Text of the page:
The goals of TriRating are as follows:
- rate the performances of triathletes (expressed as an “expected”, course independent finishing time)
- rate the difficulty of a race (i.e. compare races in different years but on the same course)
- rate the difficulty of a course (i.e. compare different courses)
- make predictions for upcoming races
I’d love to hear how you think I can improve my analysis and predictions – please send me an email!
Description of the Rating Procedure
When processing a race, the first thing that is calculated is the race adjustment.
The race adjustment is the average difference between the expected finishing time (based on an athlete’s rating) and the actual finishing time.
Race adjustments > 0 mean that the race was faster than expected, <0 that the race was slow.
In order to avoid big swings by athletes blowing up (either in this race or in their previous races), large differences are discarded.
Once we have the adjustment for a given race, we can then calculate the new course rating:
The course rating is the average of all race adjustments for a given course.
A course rating >0 means that the course is fast, <0 that the course is slow.
This makes it possible to compare different courses and results from different courses.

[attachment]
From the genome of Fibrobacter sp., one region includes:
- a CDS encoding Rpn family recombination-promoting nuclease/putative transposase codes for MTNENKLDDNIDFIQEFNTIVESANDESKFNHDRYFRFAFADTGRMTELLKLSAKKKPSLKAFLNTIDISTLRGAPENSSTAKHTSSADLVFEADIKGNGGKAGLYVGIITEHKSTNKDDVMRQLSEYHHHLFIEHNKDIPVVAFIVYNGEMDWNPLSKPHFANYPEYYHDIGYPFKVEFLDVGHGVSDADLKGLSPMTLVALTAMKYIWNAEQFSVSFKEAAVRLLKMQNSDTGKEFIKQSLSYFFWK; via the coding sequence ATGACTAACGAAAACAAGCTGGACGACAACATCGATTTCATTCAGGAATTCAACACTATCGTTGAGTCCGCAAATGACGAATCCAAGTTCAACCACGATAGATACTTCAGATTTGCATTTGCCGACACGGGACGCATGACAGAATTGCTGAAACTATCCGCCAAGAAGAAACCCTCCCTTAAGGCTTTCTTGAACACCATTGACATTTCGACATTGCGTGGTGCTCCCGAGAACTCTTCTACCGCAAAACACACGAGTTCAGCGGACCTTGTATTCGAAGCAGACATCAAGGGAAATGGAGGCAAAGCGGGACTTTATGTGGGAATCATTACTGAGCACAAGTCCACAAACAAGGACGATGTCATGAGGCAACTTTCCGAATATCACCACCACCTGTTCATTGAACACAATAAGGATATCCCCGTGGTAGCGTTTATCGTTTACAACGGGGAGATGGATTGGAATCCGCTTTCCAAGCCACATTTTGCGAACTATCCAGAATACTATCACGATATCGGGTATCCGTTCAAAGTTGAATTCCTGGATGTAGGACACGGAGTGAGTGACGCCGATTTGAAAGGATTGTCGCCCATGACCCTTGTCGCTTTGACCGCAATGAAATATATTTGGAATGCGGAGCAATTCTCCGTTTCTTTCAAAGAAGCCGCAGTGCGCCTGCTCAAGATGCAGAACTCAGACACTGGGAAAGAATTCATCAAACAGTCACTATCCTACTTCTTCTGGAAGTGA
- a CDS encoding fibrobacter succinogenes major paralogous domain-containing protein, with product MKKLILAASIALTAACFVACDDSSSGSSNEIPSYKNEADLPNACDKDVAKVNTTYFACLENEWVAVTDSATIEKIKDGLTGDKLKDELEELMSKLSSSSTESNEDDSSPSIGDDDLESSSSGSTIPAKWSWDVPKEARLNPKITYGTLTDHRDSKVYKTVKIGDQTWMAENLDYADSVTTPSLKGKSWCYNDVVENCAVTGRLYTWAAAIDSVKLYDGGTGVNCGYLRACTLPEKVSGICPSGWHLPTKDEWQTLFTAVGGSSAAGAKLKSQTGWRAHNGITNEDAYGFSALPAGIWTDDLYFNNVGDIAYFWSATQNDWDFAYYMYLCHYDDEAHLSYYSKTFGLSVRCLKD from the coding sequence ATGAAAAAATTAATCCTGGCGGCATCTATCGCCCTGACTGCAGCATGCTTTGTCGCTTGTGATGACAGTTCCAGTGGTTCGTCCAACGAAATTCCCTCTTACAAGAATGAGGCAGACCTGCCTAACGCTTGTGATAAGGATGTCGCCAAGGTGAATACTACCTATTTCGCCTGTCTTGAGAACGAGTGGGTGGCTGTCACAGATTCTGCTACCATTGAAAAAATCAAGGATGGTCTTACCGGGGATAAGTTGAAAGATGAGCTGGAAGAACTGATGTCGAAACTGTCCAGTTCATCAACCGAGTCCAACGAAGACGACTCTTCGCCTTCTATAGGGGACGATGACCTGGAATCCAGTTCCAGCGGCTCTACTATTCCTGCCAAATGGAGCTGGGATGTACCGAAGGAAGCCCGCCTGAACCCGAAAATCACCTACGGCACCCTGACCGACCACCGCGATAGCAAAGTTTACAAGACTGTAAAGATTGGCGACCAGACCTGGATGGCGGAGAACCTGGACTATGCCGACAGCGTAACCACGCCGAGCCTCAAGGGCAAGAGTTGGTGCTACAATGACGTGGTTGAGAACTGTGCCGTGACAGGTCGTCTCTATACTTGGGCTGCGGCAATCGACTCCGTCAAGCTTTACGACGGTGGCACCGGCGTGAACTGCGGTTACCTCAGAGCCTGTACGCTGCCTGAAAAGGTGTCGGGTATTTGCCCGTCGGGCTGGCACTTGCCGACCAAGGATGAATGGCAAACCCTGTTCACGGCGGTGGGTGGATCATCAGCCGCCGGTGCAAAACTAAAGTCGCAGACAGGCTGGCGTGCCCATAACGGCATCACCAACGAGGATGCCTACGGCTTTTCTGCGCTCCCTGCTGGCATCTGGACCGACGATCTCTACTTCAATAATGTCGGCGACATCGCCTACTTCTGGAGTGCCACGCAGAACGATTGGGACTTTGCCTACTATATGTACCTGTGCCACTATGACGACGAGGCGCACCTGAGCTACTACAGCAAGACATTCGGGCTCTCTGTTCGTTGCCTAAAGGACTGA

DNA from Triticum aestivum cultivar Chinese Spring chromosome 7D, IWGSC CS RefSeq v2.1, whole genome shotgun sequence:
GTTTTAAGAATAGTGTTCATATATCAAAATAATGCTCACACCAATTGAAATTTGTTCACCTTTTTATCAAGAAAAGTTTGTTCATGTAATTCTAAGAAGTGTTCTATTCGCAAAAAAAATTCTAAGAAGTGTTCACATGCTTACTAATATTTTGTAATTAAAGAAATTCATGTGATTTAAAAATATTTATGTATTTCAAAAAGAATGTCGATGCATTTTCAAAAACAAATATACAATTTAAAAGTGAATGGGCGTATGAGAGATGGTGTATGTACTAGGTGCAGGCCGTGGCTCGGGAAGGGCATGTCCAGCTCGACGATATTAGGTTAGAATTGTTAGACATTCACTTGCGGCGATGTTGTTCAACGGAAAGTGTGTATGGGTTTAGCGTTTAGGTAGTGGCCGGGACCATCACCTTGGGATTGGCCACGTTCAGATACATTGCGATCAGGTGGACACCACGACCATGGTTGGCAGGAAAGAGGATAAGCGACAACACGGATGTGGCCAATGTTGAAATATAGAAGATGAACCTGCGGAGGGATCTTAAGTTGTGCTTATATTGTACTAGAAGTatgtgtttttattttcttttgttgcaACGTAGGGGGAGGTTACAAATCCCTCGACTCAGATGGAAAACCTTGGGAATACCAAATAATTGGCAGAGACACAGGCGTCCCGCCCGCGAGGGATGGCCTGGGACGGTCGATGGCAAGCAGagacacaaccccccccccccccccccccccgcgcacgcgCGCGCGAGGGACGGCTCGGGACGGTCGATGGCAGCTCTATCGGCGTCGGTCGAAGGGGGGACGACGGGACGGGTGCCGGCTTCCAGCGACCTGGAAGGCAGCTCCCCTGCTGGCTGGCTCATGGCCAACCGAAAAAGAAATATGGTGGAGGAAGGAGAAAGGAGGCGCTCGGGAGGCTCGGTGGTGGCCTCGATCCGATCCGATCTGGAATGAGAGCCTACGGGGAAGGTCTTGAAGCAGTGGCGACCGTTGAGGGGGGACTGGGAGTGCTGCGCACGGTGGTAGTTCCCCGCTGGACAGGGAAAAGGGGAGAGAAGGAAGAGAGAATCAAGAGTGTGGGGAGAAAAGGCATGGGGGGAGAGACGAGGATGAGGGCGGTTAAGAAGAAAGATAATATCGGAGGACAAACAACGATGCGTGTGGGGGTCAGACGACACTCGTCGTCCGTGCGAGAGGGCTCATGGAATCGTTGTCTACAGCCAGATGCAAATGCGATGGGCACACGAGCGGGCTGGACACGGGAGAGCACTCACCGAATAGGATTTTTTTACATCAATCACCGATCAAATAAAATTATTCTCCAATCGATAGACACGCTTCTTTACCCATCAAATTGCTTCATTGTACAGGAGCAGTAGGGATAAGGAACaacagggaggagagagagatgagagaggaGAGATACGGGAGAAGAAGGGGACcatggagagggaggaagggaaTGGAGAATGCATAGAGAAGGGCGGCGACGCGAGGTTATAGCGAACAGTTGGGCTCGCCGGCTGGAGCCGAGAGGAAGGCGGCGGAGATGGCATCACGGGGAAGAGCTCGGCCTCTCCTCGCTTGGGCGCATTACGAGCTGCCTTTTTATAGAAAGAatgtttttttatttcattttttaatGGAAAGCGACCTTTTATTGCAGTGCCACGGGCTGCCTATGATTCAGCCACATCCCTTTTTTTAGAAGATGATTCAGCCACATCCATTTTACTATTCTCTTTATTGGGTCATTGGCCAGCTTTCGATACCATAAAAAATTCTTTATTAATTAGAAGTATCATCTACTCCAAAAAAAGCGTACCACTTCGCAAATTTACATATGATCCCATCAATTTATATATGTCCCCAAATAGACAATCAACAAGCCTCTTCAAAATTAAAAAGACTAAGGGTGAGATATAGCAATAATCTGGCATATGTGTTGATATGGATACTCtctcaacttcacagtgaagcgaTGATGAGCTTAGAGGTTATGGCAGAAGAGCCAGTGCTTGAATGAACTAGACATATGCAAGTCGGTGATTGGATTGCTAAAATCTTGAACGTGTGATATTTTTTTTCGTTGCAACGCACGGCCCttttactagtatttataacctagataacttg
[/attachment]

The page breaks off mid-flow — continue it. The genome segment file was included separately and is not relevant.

Also, with the race adjustment, we can adjust an athlete’s finishing time to account for “fast” and “slow” races:
The adjusted result is the sum of an athlete’s actual finishing time and the race adjustment.
This makes it possible to accurately compare results from different years and on different courses.
With the adjusted results, we can then calculate an athlete’s rating:
An athlete’s rating is the weighted average of all his adjusted results. The weighting favors newer races over older races.
The weighting is done as by assigning each result a weight based on how long ago the race was. I also give “explosions” (i.e. very slow times) a lower weight. In short, for each year that goes by the weight is reduced by a factor of 0.85.
The weighting tries to get a better feeling for an athlete’s current capability. For example, the slower times of a few years ago for a developing athlete shouldn’t have a large weight – or the other way around the faster times for an athlete who had his peak a few years ago.
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